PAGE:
Pensuk Great Western Resort (pensuk.com; 011-662-530-7111), probably the best—and the weirdest—place to sample Thailand’s cowboy culture, is about four hours northeast of Bangkok by car. The highway is wide and well paved, and there are interesting stops along the way. Reservations are a good idea, but getting them may take some persistence: Pensuk’s staff tends to be disorganized and can be hard to track down. Rooms start at about $40 a night.
Yana Farm (yanafarm.com) and Farm Chokchai (farmchokchai.com/en/chokchai_main.asp), both on the way from Bangkok to Pensuk, are worth a visit. Yana lies in the heart of Thailand’s cattle country, where you’ll pass not just herders and cowboys but also Buddhist shrines. At Chokchai, sign up for the farm tour, the only way to see the entire operation.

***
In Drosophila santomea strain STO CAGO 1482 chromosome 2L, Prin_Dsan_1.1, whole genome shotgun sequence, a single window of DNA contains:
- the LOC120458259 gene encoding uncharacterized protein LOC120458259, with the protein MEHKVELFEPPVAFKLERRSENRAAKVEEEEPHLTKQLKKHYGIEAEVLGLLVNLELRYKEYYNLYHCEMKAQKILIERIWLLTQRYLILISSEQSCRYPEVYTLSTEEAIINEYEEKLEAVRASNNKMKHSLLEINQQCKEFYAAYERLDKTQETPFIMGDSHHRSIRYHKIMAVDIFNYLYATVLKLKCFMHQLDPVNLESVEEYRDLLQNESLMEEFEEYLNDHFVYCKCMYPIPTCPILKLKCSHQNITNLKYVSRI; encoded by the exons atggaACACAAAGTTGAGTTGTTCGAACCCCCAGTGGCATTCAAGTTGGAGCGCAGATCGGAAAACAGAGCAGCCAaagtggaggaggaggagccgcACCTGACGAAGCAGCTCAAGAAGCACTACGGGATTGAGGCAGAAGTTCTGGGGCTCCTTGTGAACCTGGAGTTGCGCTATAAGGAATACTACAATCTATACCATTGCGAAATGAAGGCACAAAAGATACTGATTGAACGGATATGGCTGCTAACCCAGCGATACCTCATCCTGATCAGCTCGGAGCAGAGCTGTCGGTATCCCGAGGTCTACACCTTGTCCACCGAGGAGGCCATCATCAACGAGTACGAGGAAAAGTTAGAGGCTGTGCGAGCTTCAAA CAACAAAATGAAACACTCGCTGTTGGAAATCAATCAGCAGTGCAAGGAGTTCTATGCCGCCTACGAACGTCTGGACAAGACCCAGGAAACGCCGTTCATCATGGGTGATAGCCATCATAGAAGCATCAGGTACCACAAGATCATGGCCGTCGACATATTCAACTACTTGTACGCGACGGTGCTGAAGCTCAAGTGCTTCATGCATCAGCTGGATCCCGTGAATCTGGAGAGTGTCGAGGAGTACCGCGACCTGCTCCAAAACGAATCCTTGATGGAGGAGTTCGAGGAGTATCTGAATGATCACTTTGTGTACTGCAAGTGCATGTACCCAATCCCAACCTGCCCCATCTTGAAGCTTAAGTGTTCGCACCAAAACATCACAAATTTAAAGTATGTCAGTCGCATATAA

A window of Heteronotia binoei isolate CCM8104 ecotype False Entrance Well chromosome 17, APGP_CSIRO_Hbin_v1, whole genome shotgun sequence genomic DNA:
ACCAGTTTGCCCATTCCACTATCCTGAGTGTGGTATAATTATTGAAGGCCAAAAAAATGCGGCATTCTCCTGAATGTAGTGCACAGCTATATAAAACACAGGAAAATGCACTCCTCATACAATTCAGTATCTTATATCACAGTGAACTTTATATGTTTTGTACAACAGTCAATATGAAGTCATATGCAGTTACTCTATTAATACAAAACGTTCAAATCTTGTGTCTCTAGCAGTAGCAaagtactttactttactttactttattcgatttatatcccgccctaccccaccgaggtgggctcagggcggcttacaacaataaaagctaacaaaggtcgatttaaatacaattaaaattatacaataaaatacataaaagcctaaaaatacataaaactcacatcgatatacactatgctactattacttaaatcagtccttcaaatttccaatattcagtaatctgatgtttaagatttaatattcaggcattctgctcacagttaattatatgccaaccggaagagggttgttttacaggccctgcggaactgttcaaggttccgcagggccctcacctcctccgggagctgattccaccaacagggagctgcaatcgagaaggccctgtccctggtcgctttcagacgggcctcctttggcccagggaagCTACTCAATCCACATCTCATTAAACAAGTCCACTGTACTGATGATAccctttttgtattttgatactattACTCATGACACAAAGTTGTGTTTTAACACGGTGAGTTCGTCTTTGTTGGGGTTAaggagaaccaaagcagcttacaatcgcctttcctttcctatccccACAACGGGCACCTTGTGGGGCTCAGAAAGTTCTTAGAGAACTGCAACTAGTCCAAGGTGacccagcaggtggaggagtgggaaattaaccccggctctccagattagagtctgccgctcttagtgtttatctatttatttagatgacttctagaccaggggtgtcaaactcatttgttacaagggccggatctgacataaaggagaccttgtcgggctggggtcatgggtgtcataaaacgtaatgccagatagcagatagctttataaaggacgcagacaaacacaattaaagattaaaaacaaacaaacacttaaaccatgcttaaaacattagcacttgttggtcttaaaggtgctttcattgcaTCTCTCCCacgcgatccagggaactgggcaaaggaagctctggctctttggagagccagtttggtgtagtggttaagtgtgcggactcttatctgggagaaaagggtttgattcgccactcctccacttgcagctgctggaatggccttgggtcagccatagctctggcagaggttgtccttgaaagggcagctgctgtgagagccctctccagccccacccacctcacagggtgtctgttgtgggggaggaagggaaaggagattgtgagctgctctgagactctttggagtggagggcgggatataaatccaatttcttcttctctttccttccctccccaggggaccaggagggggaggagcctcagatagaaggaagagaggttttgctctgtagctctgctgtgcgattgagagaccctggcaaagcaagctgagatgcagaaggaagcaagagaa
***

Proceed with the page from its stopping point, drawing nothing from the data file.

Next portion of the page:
Isan, the region where Pensuk is located, contains many legacies of the Khmer, the master builders who in the 12th century created the Angkor Wat temple in what is now Cambodia. Their most spectacular structures in Thailand include Prasat Hin Phimai, a towering 11th- and 12th-century Hindu/Buddhist temple of soft, pink-and-white sandstone, and Prasat Phanom Rung, which has Angkor-style sculptures and striking orange-and-pink reliefs.